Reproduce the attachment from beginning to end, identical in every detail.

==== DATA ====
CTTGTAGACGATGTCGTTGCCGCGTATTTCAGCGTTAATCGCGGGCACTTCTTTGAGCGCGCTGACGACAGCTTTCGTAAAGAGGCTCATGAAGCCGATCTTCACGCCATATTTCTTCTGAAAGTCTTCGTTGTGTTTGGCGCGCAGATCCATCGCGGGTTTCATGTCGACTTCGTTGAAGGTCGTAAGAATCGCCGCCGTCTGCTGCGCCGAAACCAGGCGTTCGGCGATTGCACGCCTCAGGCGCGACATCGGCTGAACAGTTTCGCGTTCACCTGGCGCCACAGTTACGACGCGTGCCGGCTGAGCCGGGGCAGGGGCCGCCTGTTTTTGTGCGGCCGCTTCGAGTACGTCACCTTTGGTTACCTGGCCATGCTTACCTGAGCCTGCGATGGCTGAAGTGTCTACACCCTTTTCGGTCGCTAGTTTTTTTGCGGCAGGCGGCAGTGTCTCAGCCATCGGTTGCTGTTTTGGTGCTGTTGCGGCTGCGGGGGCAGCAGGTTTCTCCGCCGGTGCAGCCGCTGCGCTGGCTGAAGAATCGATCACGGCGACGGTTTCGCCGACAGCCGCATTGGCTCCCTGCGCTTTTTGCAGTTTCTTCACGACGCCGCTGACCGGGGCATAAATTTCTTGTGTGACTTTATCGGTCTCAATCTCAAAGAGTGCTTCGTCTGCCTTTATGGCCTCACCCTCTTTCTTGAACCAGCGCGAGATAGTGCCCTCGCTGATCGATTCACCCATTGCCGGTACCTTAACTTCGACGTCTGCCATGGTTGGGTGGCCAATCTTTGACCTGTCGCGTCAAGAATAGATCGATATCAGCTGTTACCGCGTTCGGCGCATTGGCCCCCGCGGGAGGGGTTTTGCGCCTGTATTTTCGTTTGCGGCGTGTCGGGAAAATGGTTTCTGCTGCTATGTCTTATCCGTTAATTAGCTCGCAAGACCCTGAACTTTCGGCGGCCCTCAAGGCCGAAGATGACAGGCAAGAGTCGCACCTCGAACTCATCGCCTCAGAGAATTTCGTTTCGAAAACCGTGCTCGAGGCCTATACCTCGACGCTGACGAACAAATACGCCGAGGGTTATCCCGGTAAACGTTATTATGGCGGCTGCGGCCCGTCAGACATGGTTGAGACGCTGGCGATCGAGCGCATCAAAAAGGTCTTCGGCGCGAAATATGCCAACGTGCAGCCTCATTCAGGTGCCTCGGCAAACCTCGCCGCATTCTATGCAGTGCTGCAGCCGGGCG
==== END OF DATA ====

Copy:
CTTGTAGACGATGTCGTTGCCGCGTATTTCAGCGTTAATCGCGGGCACTTCTTTGAGCGCGCTGACGACAGCTTTCGTAAAGAGGCTCATGAAGCCGATCTTCACGCCATATTTCTTCTGAAAGTCTTCGTTGTGTTTGGCGCGCAGATCCATCGCGGGTTTCATGTCGACTTCGTTGAAGGTCGTAAGAATCGCCGCCGTCTGCTGCGCCGAAACCAGGCGTTCGGCGATTGCACGCCTCAGGCGCGACATCGGCTGAACAGTTTCGCGTTCACCTGGCGCCACAGTTACGACGCGTGCCGGCTGAGCCGGGGCAGGGGCCGCCTGTTTTTGTGCGGCCGCTTCGAGTACGTCACCTTTGGTTACCTGGCCATGCTTACCTGAGCCTGCGATGGCTGAAGTGTCTACACCCTTTTCGGTCGCTAGTTTTTTTGCGGCAGGCGGCAGTGTCTCAGCCATCGGTTGCTGTTTTGGTGCTGTTGCGGCTGCGGGGGCAGCAGGTTTCTCCGCCGGTGCAGCCGCTGCGCTGGCTGAAGAATCGATCACGGCGACGGTTTCGCCGACAGCCGCATTGGCTCCCTGCGCTTTTTGCAGTTTCTTCACGACGCCGCTGACCGGGGCATAAATTTCTTGTGTGACTTTATCGGTCTCAATCTCAAAGAGTGCTTCGTCTGCCTTTATGGCCTCACCCTCTTTCTTGAACCAGCGCGAGATAGTGCCCTCGCTGATCGATTCACCCATTGCCGGTACCTTAACTTCGACGTCTGCCATGGTTGGGTGGCCAATCTTTGACCTGTCGCGTCAAGAATAGATCGATATCAGCTGTTACCGCGTTCGGCGCATTGGCCCCCGCGGGAGGGGTTTTGCGCCTGTATTTTCGTTTGCGGCGTGTCGGGAAAATGGTTTCTGCTGCTATGTCTTATCCGTTAATTAGCTCGCAAGACCCTGAACTTTCGGCGGCCCTCAAGGCCGAAGATGACAGGCAAGAGTCGCACCTCGAACTCATCGCCTCAGAGAATTTCGTTTCGAAAACCGTGCTCGAGGCCTATACCTCGACGCTGACGAACAAATACGCCGAGGGTTATCCCGGTAAACGTTATTATGGCGGCTGCGGCCCGTCAGACATGGTTGAGACGCTGGCGATCGAGCGCATCAAAAAGGTCTTCGGCGCGAAATATGCCAACGTGCAGCCTCATTCAGGTGCCTCGGCAAACCTCGCCGCATTCTATGCAGTGCTGCAGCCGGGCG